In my last post I described how I relive my son’s last Friday and Saturday on this earth every Friday and Saturday. The reliving is painful physically as well as emotionally. It is called “heartache” or having a “broken heart” for good reason. Don’t think I would trade a moment of being with Brandon for those two days, however, any more than I would trade the privilege of being his mother even if doing so meant I could have been spared this current pain. This pain IS worth any amount of time I had with the baby/child/man I often referred to as a “honey,” since he was born knowing you catch more flies with honey. (Yes, I also have a “vinegar” or two, but my lips are sealed. However, the vinegar[s] have taught me equally important and joyful life lessons. Each is so integral in my world.)
It was truly a gift to share his last days with him -- to be able to tell him over and over how much I love him, how much I would miss him, how much I want him to haunt me. To be able to say such things, wipe his face, moisten his radiation-dry mouth, stroke his arm and hug him were gifts to each of us – his wife, his father, his two brothers, his two sisters and me – from him. (I think he “stayed” until he felt certain that anyone who needed to see him and say good-bye had the chance to do so.) His wife and I were lucky enough to hear that his sense of humor was intact when soon after he’d said, “Done,” his best friend called and promised he’d always watch over Brandon’s wife and daughter. In a weak voice, Brandon joked, “You’d better not hit on my wife!” He said nothing further for almost 15 hours. The entire family was with him when he said his last words, about eight hours before he died. His 15-year-old nephew, and godson, (our grandson) had come in to say good-bye. “Hi, Uncle Brandon, it’s Konrad. I love you.” And Brandon, who had appeared to be sleeping or in a coma for several hours, replied, “Love ya.” Not bad for one’s last words said aloud. What a special gift – 24 hours of time – our family was given to shower our love on someone so special to us and share his last breath as he and his body parted ways.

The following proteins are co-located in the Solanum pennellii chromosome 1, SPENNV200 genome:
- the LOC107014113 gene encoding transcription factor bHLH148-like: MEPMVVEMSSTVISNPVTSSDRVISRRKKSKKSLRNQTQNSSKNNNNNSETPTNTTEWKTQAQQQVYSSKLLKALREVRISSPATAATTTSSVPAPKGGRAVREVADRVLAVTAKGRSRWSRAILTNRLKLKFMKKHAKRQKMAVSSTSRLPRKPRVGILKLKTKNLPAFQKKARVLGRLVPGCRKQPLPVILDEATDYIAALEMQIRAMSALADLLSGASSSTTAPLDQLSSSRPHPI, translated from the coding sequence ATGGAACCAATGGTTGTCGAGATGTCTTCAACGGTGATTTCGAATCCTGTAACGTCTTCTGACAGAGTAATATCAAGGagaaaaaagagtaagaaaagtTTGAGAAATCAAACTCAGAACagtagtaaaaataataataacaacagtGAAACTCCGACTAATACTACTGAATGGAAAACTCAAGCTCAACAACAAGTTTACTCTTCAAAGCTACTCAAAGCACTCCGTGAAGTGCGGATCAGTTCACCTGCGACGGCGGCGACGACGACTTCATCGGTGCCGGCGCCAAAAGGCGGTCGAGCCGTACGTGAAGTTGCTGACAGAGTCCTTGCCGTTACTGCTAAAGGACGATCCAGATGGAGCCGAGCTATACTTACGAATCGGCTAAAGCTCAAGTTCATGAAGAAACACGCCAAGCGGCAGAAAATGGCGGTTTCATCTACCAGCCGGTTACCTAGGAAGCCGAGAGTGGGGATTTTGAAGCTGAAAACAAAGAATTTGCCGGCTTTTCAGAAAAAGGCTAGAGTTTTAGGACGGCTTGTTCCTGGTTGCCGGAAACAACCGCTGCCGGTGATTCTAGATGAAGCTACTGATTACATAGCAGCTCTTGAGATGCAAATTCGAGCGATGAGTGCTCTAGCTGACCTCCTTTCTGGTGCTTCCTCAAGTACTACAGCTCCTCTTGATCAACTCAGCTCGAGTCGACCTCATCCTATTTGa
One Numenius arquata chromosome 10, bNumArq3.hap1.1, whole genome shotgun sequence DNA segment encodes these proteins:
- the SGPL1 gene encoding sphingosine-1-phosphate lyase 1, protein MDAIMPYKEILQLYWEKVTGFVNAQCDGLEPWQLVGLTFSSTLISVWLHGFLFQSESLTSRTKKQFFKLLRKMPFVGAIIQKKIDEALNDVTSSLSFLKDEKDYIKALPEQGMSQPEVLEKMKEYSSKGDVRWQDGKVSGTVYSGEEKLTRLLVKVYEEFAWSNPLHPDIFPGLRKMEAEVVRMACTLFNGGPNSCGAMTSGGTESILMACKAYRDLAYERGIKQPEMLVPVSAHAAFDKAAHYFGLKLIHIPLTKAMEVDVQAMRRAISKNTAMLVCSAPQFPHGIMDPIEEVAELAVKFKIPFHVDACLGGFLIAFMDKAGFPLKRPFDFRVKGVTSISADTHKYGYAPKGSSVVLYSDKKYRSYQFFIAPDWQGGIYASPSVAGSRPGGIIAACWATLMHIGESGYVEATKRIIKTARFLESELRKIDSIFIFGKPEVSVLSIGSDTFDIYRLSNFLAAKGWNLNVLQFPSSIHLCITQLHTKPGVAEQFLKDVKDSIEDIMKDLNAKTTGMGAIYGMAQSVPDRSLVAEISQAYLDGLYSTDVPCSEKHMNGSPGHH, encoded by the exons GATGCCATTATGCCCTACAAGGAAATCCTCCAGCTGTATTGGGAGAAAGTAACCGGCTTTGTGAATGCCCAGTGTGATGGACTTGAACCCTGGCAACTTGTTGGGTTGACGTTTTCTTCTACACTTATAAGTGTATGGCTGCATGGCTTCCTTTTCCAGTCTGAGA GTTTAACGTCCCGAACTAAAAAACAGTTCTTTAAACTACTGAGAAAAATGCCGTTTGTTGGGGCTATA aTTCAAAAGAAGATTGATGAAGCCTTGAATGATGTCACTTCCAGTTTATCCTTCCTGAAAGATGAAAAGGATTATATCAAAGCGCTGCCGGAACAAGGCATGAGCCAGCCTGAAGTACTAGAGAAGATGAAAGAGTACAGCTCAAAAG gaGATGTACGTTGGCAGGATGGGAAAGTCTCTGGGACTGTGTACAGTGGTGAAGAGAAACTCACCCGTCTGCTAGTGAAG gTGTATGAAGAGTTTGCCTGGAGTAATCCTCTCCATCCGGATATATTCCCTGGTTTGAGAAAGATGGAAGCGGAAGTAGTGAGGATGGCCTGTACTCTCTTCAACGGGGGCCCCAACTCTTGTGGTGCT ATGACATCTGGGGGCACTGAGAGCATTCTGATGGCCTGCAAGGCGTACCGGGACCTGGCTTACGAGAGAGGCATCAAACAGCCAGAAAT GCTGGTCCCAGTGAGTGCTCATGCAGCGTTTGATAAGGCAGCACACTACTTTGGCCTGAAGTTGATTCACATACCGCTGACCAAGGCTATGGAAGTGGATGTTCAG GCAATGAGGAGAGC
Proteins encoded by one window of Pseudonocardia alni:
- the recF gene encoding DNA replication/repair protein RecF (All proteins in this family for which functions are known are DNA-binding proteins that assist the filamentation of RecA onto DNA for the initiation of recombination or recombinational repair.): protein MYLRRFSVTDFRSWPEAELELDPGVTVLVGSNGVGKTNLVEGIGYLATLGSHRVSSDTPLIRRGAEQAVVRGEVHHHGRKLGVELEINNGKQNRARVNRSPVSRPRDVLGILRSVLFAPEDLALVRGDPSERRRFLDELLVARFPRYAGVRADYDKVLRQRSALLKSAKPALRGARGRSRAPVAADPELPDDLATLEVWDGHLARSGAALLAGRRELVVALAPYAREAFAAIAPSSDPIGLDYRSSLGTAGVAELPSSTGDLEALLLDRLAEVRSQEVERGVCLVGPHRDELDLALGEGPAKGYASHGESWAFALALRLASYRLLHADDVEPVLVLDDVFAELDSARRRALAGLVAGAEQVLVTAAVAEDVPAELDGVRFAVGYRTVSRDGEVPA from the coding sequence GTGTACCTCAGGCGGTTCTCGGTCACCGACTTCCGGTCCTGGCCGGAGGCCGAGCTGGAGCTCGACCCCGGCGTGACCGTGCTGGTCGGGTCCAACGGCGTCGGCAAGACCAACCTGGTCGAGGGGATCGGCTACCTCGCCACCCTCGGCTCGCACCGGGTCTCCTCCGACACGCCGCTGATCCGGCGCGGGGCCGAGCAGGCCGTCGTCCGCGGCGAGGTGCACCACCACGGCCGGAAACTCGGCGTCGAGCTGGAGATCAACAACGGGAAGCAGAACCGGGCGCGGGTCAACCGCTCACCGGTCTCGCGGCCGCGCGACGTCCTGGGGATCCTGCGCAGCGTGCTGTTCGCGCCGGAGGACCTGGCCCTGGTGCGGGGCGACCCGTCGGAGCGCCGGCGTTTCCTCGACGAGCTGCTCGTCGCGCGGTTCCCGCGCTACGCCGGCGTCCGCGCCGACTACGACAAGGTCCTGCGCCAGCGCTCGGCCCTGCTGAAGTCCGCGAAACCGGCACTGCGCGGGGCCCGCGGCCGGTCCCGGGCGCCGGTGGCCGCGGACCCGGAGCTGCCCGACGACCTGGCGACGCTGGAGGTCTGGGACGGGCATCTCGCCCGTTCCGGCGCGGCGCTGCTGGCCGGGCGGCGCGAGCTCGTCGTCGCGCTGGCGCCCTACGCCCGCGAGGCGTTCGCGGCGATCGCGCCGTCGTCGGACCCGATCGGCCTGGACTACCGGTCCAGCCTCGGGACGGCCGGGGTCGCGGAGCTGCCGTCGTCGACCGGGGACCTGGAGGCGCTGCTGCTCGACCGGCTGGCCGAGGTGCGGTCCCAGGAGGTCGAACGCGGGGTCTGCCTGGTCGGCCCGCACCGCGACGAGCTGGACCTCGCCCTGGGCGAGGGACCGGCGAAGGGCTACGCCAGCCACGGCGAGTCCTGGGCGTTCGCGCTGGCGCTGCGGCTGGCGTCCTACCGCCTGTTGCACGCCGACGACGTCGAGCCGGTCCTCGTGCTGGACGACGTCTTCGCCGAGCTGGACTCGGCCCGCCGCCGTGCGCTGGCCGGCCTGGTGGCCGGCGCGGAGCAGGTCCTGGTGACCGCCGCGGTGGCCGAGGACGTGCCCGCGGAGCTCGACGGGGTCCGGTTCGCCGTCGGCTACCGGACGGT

On September 11, 2001, almost 3,000 individuals who were special to many others thought they were beginning one more ordinary day. Of these, 246 “regular” special persons boarded four airplanes that were to take them across the country for business, vacation, family time, homecoming, etc. None of these innocents could have imagined these planes would take them into buildings or a Pennsylvania field. In New York City, among the thousands who entered the World Trade Center’s north and south “Twin Towers” to begin their workdays, 1,985 special persons did not know they would never return home that evening or any other. Also, 411 emergency services workers were going about their usual business. Did any imagine that today would be the day he or she would lose the life willingly put on the line day after day for others? At the Pentagon just outside of Washington, D.C., another 125 special individuals were also beginning the routines of a typical Tuesday at work most likely thinking of none of this. It was just a “normal” day.
By noon EDT on September 11, 2001, 2,977 special individuals were dead, and too many mothers were abruptly pushed into the pit of unimaginable grief and left to face the death of someone who’d started life within their bodies. Too many spouses/partners/significant others were suddenly without their special other. Too many children were left without the special love of a second parent. Too many siblings lost a special sister or brother. Too many relatives lost someone who had a special place in their extended family. Too many friends lost a forever buddy. Too few of those left behind got to say good-bye via cell phone or were left with a good-bye on an answering machine. None of the grieving got to shower these special persons with love during a last instant, minute or hour, and none got to share their loved one's last breath. And because they weren’t there, how many wonder about the fear and pain their special person went through before dying?
What I relive can be raw and painful; what they relive must be torture.
From the National September 11 Memorial and Museum